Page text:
Their Need For Food is Greater Than Ever

“Before I began to get prepared meals from the soup kitchen, I was already used to not eating very much. I would live whole days on soup and a little bread, I didn’t even remember the taste of meat,” said Tova, an 83-year-old Holocaust survivor from Ashdod.

Prior to the COVID-19 pandemic, Tova would come to the Fellowship-funded soup kitchen in Ashdod on a regular basis and eat together with other elderly and Holocaust survivors. When the pandemic changed their reality, Tova began to receive meals delivered to her house. Tova’s husband has passed away and she lives alone ever since. “I don’t have a pension and am living on my retirement benefits, which is hardly enough for medicines and a few groceries.”

Tova made aliyah (immigration to Israel) with her husband and mother in 1982 and moved to Ashdod. “Before the Holocaust we were a very large family. My mother had eight brothers and sisters and my father also had a large family. They were all murdered, and it was a miracle that my mother was able to survive.”

At the beginning of the war, her father was inducted into the Red Army and was killed in battle. Most of Tova’s extended family ran from the Nazis who were getting closer and closer to their home near Kishinev. The family escaped to Kazakhstan, where they lived in a room together with a number of other refugee families. “I remember that I was hungry all the time,” she said. “Those were very hard times.”

Thanks to her mother’s bravery, Tova survived the Holocaust, grew up, married, and started a family with her husband. “I made aliyah together with my husband and my mother, and they both died about ten years after we arrived in Israel, in a span of a few months.” Tova has a 62-year old disabled son, and last year, they both started to receive cooked meals from the soup kitchen.

Since the COVID-19 pandemic broke out in Israel, Tova does not leave her house. She spent Passover alone. But Tova’s caregiver comes for two hours each day, and she continues to receive cooked meals from the soup kitchen.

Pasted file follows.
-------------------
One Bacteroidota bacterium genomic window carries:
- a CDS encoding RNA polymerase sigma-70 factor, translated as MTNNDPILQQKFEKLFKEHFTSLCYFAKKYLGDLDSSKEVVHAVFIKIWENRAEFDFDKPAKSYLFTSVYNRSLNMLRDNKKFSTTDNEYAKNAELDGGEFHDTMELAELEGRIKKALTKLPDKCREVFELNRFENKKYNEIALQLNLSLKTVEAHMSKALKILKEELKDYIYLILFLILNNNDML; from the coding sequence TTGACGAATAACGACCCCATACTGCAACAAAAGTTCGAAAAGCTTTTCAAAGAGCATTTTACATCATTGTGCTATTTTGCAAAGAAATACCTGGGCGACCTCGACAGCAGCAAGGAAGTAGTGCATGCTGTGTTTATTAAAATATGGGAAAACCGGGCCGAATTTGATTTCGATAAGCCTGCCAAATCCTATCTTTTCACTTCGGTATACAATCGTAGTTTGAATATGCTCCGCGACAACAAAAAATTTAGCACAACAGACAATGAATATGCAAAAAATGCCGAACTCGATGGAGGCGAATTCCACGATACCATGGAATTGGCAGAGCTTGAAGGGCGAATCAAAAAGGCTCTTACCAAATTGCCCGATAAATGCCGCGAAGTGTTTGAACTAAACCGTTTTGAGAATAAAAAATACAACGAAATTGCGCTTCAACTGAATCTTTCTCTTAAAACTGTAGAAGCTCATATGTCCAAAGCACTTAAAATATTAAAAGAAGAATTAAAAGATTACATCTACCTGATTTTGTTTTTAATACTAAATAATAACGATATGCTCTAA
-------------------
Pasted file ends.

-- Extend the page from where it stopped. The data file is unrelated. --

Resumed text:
Yoav Azran, manager of the Fellowship-funded soup kitchen, says that the request for meals and food packages has doubled since the pandemic began. “We are not allowed to open the restaurant, so either people come here to pick up the food or we bring it to them at home.” According to Azran, the number of elderly people who need food is rising drastically. Food is a basic existential need. Nutritional security is a right mentioned in the U.N. charter, which defines three conditions for food: availability, accessibility, and serviceability. A lack of nutritional security is one of the symptoms created by poverty, and poverty is one of The Fellowship’s core areas.

The Fellowship provides respectful economic assistance to its beneficiaries that allows them a choice of how to make use of the assistance. At the same time, providing food services enables broader fundraising and connects The Fellowship’s donors with the organization.

In Israel, there are 24,000 needy people who eat each day at about 150 soup kitchens throughout the country. Most of these people are elderly, some are disabled, some are single-parent families. Out of 192,000 impoverished elderly, 43% out of this number have reported that they have to do without healthy food. Soup kitchens work in various ways people eat at the soup kitchen, food is distributed to people who come to the soup kitchen but are not interested in sitting there, and meals are distributed to the homes of elderly who are not mobile.

As a result of the COVID-19 crisis there is a significant increase in the numbers of elderly people needing help that are contacting the social services offices. This is why we are looking to the kind generosity of our supporters, to help out during this time. Please give as generously as you can.

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